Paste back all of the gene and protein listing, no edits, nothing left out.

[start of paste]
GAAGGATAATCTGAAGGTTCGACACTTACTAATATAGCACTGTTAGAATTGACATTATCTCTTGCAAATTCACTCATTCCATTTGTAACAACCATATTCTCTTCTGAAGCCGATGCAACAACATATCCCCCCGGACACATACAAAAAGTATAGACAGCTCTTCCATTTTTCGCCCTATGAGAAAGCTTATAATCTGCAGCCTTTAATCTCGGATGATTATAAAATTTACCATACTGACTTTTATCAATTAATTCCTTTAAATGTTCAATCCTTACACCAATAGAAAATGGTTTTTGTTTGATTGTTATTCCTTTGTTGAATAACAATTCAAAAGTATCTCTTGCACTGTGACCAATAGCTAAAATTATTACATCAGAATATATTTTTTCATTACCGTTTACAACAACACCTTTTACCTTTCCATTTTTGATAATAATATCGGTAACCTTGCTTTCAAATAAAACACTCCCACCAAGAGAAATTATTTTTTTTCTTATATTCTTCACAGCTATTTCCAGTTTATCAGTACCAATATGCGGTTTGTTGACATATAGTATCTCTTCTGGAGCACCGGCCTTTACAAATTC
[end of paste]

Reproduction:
GAAGGATAATCTGAAGGTTCGACACTTACTAATATAGCACTGTTAGAATTGACATTATCTCTTGCAAATTCACTCATTCCATTTGTAACAACCATATTCTCTTCTGAAGCCGATGCAACAACATATCCCCCCGGACACATACAAAAAGTATAGACAGCTCTTCCATTTTTCGCCCTATGAGAAAGCTTATAATCTGCAGCCTTTAATCTCGGATGATTATAAAATTTACCATACTGACTTTTATCAATTAATTCCTTTAAATGTTCAATCCTTACACCAATAGAAAATGGTTTTTGTTTGATTGTTATTCCTTTGTTGAATAACAATTCAAAAGTATCTCTTGCACTGTGACCAATAGCTAAAATTATTACATCAGAATATATTTTTTCATTACCGTTTACAACAACACCTTTTACCTTTCCATTTTTGATAATAATATCGGTAACCTTGCTTTCAAATAAAACACTCCCACCAAGAGAAATTATTTTTTTTCTTATATTCTTCACAGCTATTTCCAGTTTATCAGTACCAATATGCGGTTTGTTGACATATAGTATCTCTTCTGGAGCACCGGCCTTTACAAATTC